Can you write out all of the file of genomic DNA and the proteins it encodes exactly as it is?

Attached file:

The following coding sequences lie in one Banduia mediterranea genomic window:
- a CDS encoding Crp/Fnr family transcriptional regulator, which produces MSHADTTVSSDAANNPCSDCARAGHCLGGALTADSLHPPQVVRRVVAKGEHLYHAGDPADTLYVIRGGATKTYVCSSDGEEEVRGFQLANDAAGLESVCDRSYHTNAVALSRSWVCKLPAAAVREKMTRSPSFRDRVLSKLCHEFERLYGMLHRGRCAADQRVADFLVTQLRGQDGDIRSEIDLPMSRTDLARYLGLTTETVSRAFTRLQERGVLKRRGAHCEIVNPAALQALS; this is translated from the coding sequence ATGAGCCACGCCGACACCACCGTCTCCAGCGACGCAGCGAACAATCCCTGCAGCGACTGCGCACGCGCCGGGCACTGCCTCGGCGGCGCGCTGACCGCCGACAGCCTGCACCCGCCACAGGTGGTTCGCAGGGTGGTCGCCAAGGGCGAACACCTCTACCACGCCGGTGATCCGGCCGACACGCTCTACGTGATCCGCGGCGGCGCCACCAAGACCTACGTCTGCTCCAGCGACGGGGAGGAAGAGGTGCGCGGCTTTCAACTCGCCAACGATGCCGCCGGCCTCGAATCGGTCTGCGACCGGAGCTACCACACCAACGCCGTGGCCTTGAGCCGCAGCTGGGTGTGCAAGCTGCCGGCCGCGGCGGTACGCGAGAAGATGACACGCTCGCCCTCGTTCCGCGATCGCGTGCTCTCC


The following coding sequences lie in one Banduia mediterranea genomic window:
- a CDS encoding Crp/Fnr family transcriptional regulator, which produces MSHADTTVSSDAANNPCSDCARAGHCLGGALTADSLHPPQVVRRVVAKGEHLYHAGDPADTLYVIRGGATKTYVCSSDGEEEVRGFQLANDAAGLESVCDRSYHTNAVALSRSWVCKLPAAAVREKMTRSPSFRDRVLSKLCHEFERLYGMLHRGRCAADQRVADFLVTQLRGQDGDIRSEIDLPMSRTDLARYLGLTTETVSRAFTRLQERGVLKRRGAHCEIVNPAALQALS; this is translated from the coding sequence ATGAGCCACGCCGACACCACCGTCTCCAGCGACGCAGCGAACAATCCCTGCAGCGACTGCGCACGCGCCGGGCACTGCCTCGGCGGCGCGCTGACCGCCGACAGCCTGCACCCGCCACAGGTGGTTCGCAGGGTGGTCGCCAAGGGCGAACACCTCTACCACGCCGGTGATCCGGCCGACACGCTCTACGTGATCCGCGGCGGCGCCACCAAGACCTACGTCTGCTCCAGCGACGGGGAGGAAGAGGTGCGCGGCTTTCAACTCGCCAACGATGCCGCCGGCCTCGAATCGGTCTGCGACCGGAGCTACCACACCAACGCCGTGGCCTTGAGCCGCAGCTGGGTGTGCAAGCTGCCGGCCGCGGCGGTACGCGAGAAGATGACACGCTCGCCCTCGTTCCGCGATCGCGTGCTCTCC